Habitat for Humanity Haiti is distributing non-food items, emergency shelter kits, cleaning kits, and (where needed) cash to help families cope with the impact of the earthquake and protect from possible storms. They’re partnering with other organizations to offer technical expertise in providing housing for vulnerable communities and working to help remove rubble, repair, and rebuild homes. And they’re partnering with local government to assess damage and needs for tarps and tools, specific WASH (water, sanitation, and hygiene) interventions to address COVID-19, and distributing household items. Activities are focused on the southwestern peninsula of Haiti: Les Cayes, Corail, Beaumont, Pestel, and surrounding areas.
Hope for Haiti
Hope for Haiti has been in the country for 30 years, working to reduce poverty in the country, emphasizing education, healthcare, and economic opportunities. They are working with local teams to distribute home water-filtration systems, emergency kits, and tarps and working with a hospital in Naples, Florida to ship pallets of medical supplies.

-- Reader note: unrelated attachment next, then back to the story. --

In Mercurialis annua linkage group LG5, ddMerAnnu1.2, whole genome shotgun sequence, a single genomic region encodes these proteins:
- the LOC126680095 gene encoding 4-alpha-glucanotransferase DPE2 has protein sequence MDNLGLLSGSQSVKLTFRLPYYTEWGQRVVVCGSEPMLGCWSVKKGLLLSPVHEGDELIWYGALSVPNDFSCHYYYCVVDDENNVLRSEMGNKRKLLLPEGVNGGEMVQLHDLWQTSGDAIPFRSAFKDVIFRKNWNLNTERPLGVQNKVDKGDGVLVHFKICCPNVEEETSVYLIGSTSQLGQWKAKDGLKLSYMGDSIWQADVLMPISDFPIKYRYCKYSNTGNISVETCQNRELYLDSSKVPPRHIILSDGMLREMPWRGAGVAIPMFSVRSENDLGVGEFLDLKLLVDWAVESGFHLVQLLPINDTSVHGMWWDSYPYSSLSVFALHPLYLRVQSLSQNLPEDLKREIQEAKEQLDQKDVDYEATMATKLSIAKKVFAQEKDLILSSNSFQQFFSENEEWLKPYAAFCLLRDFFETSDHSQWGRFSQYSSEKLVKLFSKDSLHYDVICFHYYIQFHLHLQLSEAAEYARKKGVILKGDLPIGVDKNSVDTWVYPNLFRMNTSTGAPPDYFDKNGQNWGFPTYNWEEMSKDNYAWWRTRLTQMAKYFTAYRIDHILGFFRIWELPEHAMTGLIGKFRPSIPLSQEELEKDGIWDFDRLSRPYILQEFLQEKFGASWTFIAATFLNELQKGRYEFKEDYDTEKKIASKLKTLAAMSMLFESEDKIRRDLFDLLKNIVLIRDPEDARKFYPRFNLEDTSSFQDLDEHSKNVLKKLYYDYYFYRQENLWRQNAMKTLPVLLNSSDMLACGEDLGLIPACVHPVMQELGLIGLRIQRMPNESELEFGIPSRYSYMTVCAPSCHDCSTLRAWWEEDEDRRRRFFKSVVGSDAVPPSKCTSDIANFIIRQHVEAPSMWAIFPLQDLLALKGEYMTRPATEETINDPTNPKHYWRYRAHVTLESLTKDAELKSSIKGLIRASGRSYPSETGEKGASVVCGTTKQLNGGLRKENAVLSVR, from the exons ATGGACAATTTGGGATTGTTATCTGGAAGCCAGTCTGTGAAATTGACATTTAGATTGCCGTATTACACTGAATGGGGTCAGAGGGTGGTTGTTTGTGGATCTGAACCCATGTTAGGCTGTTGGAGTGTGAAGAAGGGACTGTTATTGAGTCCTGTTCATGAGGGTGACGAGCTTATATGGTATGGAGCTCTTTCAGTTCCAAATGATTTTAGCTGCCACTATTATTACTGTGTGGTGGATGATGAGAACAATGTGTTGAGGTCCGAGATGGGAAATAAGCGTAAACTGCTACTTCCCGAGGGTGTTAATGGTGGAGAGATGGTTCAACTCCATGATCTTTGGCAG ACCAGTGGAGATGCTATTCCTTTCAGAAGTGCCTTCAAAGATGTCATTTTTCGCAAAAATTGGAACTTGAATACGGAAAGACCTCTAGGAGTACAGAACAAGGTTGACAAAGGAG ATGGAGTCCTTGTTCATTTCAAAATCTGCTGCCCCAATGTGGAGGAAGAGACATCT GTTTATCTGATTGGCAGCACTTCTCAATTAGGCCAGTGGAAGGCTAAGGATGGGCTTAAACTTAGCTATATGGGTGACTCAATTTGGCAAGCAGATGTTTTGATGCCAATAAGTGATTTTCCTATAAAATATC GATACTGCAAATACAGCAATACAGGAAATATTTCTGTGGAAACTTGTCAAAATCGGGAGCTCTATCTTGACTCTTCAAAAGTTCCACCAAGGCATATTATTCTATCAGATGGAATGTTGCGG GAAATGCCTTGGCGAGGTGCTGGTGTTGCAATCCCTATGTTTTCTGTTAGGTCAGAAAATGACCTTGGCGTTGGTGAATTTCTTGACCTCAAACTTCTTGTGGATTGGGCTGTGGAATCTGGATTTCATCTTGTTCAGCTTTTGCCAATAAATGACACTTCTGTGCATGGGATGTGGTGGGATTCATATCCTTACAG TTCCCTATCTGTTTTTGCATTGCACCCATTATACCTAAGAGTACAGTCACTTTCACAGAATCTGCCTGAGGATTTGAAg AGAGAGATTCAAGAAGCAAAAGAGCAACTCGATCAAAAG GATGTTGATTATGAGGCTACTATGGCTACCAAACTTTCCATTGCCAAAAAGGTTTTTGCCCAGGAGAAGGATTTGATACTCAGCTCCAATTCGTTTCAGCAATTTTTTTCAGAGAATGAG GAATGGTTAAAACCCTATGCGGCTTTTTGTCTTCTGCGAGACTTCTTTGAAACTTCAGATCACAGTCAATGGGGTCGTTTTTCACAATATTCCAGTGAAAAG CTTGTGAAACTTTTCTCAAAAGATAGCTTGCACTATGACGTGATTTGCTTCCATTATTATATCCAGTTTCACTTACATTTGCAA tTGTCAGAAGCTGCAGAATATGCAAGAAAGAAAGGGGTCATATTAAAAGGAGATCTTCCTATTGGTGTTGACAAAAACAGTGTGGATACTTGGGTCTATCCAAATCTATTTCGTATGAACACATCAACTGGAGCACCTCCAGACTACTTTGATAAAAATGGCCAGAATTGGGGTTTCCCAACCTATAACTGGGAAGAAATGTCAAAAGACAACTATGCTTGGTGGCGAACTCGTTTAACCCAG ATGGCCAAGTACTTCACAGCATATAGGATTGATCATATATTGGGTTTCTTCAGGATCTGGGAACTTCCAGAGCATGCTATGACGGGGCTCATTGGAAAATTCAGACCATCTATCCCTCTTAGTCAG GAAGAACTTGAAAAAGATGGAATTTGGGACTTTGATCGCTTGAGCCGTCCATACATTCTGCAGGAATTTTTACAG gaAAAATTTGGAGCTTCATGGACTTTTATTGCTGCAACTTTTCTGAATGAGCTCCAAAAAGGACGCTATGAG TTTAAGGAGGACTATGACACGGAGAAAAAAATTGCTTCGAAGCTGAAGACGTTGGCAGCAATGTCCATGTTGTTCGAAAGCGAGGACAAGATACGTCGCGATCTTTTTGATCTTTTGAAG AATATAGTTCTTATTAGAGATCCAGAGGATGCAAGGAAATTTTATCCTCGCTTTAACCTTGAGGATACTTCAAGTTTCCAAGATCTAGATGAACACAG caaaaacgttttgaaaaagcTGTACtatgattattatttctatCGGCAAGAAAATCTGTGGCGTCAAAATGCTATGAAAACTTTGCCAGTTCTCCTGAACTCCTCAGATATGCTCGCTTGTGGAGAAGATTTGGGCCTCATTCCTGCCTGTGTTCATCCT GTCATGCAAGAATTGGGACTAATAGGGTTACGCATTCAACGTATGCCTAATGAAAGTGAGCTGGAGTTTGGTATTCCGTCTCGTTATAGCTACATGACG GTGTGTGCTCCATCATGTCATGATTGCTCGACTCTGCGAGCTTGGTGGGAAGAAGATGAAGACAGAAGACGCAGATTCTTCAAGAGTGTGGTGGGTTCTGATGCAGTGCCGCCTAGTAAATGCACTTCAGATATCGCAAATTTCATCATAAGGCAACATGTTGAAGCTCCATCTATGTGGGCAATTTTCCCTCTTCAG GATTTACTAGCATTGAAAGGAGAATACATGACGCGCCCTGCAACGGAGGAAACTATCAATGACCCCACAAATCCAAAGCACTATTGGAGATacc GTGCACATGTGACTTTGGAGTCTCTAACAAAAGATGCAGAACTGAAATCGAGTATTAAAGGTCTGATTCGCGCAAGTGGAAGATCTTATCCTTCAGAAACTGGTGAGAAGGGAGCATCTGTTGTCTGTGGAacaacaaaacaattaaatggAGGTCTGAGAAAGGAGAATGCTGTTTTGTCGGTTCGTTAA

Many Hands for Haiti
Many hands has responded with a distribution with more than 100,000 pounds of food (712,000 meals). They’re working through 500 pastors in 20 zones throughout the most- affected regions. All of their food is purchased locally from northern Haiti (which was unaffected by the quake), using Haitian merchants and Haitian farmers, and providing a much-needed economic boost to the area. They continue to work with partners to provide food, tarps, tools, clothes, and other supplies.